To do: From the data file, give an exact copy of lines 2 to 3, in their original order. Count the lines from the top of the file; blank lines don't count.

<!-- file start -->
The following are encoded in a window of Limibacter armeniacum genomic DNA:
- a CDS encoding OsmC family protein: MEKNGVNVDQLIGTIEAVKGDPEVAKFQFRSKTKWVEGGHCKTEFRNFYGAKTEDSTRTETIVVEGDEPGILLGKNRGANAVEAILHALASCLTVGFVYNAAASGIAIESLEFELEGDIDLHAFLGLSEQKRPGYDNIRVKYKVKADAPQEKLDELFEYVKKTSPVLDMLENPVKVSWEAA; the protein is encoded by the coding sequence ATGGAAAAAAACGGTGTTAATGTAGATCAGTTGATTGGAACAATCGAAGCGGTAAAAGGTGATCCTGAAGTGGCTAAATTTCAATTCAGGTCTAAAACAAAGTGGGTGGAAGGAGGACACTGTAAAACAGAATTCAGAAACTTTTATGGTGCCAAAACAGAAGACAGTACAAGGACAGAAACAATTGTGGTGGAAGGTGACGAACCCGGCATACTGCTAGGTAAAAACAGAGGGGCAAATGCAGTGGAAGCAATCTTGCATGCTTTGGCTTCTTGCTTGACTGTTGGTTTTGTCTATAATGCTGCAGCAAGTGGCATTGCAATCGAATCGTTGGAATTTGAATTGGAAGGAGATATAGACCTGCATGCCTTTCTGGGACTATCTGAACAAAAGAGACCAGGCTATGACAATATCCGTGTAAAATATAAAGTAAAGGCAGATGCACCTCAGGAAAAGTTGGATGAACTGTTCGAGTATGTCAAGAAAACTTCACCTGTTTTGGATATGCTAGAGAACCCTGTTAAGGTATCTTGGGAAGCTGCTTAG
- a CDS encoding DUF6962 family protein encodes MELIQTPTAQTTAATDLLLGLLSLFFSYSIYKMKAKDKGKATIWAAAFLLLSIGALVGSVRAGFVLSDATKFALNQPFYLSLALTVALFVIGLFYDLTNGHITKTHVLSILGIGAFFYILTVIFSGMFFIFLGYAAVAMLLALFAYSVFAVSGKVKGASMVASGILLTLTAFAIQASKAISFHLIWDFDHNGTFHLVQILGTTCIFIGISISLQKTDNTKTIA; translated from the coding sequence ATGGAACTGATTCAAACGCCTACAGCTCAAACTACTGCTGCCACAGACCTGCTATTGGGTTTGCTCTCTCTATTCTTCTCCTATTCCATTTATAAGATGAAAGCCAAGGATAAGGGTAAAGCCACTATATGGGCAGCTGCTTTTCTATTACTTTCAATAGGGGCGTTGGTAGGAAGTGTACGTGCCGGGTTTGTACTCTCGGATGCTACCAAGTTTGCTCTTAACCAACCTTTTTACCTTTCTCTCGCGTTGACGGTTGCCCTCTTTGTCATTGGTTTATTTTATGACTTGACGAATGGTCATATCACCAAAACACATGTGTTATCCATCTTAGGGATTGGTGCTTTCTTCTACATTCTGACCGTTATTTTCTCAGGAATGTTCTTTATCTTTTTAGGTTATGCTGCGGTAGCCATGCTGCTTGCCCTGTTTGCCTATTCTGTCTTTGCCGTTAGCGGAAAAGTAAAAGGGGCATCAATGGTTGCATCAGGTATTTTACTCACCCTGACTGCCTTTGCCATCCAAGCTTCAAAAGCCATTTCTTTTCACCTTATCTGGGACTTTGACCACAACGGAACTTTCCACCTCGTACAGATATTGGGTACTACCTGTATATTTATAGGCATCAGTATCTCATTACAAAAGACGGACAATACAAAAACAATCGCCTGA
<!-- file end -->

- a CDS encoding OsmC family protein: MEKNGVNVDQLIGTIEAVKGDPEVAKFQFRSKTKWVEGGHCKTEFRNFYGAKTEDSTRTETIVVEGDEPGILLGKNRGANAVEAILHALASCLTVGFVYNAAASGIAIESLEFELEGDIDLHAFLGLSEQKRPGYDNIRVKYKVKADAPQEKLDELFEYVKKTSPVLDMLENPVKVSWEAA; the protein is encoded by the coding sequence ATGGAAAAAAACGGTGTTAATGTAGATCAGTTGATTGGAACAATCGAAGCGGTAAAAGGTGATCCTGAAGTGGCTAAATTTCAATTCAGGTCTAAAACAAAGTGGGTGGAAGGAGGACACTGTAAAACAGAATTCAGAAACTTTTATGGTGCCAAAACAGAAGACAGTACAAGGACAGAAACAATTGTGGTGGAAGGTGACGAACCCGGCATACTGCTAGGTAAAAACAGAGGGGCAAATGCAGTGGAAGCAATCTTGCATGCTTTGGCTTCTTGCTTGACTGTTGGTTTTGTCTATAATGCTGCAGCAAGTGGCATTGCAATCGAATCGTTGGAATTTGAATTGGAAGGAGATATAGACCTGCATGCCTTTCTGGGACTATCTGAACAAAAGAGACCAGGCTATGACAATATCCGTGTAAAATATAAAGTAAAGGCAGATGCACCTCAGGAAAAGTTGGATGAACTGTTCGAGTATGTCAAGAAAACTTCACCTGTTTTGGATATGCTAGAGAACCCTGTTAAGGTATCTTGGGAAGCTGCTTAG
- a CDS encoding DUF6962 family protein encodes MELIQTPTAQTTAATDLLLGLLSLFFSYSIYKMKAKDKGKATIWAAAFLLLSIGALVGSVRAGFVLSDATKFALNQPFYLSLALTVALFVIGLFYDLTNGHITKTHVLSILGIGAFFYILTVIFSGMFFIFLGYAAVAMLLALFAYSVFAVSGKVKGASMVASGILLTLTAFAIQASKAISFHLIWDFDHNGTFHLVQILGTTCIFIGISISLQKTDNTKTIA; translated from the coding sequence ATGGAACTGATTCAAACGCCTACAGCTCAAACTACTGCTGCCACAGACCTGCTATTGGGTTTGCTCTCTCTATTCTTCTCCTATTCCATTTATAAGATGAAAGCCAAGGATAAGGGTAAAGCCACTATATGGGCAGCTGCTTTTCTATTACTTTCAATAGGGGCGTTGGTAGGAAGTGTACGTGCCGGGTTTGTACTCTCGGATGCTACCAAGTTTGCTCTTAACCAACCTTTTTACCTTTCTCTCGCGTTGACGGTTGCCCTCTTTGTCATTGGTTTATTTTATGACTTGACGAATGGTCATATCACCAAAACACATGTGTTATCCATCTTAGGGATTGGTGCTTTCTTCTACATTCTGACCGTTATTTTCTCAGGAATGTTCTTTATCTTTTTAGGTTATGCTGCGGTAGCCATGCTGCTTGCCCTGTTTGCCTATTCTGTCTTTGCCGTTAGCGGAAAAGTAAAAGGGGCATCAATGGTTGCATCAGGTATTTTACTCACCCTGACTGCCTTTGCCATCCAAGCTTCAAAAGCCATTTCTTTTCACCTTATCTGGGACTTTGACCACAACGGAACTTTCCACCTCGTACAGATATTGGGTACTACCTGTATATTTATAGGCATCAGTATCTCATTACAAAAGACGGACAATACAAAAACAATCGCCTGA